Constructing nanobusiness: The role of technology framing in the emergence of a commercial domain

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Title: Constructing nanobusiness: The role of technology framing in the emergence of a commercial domain
Author: Aten, Kathryn Jeanette
Abstract: Entrepreneurs seeking to commercialize science-based technologies face considerable challenges including uncertain environments, policy makers and investors' ignorance, and public opposition and ethical concerns. Most research exploring the emergence of technologies assumes the existence of accepted uses or products, despite the fact that efforts to commercialize science-based technologies often begin before specific applications exist. We have little empirical evidence of how individuals and organizations influence the earliest development of technologies. To address this gap, I conduct a real-time, seven-year, qualitative study of the nanotechnology venture investing community. The study draws on extensive archival data, participant observation of a complete series of annual nanotechnology investing conferences, and case studies of the three venture capital (VC) firms specializing in nanotechnology through the period of the study. The cases are based on semi-structured and website archives. I document the emergence of competing nanotechnology frames in the period prior to the identification of product applications. I identify three sequential activities of nanotechnology business proponents: constructing a socio-semiotic space, positioning as experts within the space, and translating scientific, opposition and futuristic discourse for a target audience. I introduce the concept of a socio-semiotic space and develop a model reflecting the three activities to explain the process through which technology proponents project a business frame to support the commercialization of science-based technologies. This dissertation contributes to our knowledge of technology evolution by focusing on the understudied period of early emergence and the sociopolitical process of technology framing. I contribute to our knowledge of how science discoveries become the basis for fields of commercial activity. The findings of this dissertation provide knowledge that can assist business people and policy makers seeking to develop science- based technologies and the fields that emerge around them.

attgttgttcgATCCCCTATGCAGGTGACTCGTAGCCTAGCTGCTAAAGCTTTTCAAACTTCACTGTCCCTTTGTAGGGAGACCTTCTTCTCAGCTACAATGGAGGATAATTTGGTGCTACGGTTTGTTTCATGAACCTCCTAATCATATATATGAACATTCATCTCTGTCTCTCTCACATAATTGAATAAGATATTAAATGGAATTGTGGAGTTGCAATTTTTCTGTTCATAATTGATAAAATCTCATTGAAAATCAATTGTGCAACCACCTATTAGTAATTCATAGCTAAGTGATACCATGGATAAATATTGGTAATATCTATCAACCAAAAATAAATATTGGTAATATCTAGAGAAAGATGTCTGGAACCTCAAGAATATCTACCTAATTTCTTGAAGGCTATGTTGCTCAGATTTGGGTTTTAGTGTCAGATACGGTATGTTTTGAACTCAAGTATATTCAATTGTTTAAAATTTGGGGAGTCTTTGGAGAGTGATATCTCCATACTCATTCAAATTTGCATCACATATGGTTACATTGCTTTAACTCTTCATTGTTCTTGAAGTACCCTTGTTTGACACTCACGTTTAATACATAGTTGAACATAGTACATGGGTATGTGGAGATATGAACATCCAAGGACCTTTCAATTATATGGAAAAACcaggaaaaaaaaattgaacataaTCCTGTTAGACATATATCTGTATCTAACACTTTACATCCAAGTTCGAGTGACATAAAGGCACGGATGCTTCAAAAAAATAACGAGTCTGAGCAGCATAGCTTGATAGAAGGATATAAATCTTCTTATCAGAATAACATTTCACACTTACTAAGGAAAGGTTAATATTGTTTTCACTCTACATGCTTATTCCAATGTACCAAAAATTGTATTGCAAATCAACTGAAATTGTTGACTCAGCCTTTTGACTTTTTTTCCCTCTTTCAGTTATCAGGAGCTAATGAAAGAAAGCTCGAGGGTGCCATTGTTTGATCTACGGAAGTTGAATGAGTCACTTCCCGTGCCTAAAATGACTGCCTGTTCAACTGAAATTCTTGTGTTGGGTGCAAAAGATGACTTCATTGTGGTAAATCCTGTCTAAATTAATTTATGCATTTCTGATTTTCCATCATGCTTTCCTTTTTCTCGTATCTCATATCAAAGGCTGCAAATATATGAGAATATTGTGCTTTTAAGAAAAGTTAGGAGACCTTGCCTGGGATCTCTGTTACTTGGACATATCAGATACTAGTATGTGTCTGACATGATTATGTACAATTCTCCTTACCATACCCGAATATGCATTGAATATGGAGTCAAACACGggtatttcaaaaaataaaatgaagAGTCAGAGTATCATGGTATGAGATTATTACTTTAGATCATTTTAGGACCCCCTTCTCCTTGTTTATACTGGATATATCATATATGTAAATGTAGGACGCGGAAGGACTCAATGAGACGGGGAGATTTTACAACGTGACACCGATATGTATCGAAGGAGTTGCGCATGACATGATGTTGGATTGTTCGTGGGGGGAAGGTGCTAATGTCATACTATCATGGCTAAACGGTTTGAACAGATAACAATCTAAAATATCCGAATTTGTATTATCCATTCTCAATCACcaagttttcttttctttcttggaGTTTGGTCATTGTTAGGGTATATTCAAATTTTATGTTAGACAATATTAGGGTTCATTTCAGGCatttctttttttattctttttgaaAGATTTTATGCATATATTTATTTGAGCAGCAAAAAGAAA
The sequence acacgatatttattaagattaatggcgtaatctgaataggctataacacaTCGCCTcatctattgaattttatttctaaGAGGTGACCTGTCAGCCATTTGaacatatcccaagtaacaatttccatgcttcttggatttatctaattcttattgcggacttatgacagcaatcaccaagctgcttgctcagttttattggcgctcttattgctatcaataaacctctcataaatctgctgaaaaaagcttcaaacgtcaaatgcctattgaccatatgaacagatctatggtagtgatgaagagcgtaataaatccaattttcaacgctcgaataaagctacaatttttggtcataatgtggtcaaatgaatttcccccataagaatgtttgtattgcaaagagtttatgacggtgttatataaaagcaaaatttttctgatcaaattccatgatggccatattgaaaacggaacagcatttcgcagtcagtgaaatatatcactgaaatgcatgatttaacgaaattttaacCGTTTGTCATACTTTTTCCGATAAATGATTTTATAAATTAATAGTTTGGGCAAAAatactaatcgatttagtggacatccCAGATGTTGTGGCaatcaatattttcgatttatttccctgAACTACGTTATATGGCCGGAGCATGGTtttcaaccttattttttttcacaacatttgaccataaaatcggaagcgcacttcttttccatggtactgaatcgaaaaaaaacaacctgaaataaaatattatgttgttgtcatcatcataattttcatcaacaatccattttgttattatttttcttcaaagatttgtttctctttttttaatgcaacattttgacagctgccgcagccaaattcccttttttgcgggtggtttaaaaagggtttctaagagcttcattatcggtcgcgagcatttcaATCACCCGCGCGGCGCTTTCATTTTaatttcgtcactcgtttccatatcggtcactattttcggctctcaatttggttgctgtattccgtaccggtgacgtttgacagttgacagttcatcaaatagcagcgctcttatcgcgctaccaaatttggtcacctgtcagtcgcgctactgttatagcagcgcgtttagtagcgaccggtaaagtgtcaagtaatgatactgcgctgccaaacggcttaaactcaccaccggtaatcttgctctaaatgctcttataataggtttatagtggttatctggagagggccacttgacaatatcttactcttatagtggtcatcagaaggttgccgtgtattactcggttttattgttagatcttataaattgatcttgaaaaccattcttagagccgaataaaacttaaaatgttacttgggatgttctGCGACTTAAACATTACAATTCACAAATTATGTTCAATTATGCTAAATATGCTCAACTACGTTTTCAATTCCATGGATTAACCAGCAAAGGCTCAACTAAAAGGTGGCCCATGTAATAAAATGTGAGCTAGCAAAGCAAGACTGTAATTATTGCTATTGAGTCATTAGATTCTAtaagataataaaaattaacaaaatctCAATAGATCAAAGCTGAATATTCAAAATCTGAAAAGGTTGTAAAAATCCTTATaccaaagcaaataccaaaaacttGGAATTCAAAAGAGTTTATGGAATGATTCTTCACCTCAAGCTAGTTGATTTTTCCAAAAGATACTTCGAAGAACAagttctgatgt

Description: xv, 183 p. : ill. A print copy of this thesis is available through the UO Libraries. Search the library catalog for the location and call number.
Date: 2009-09

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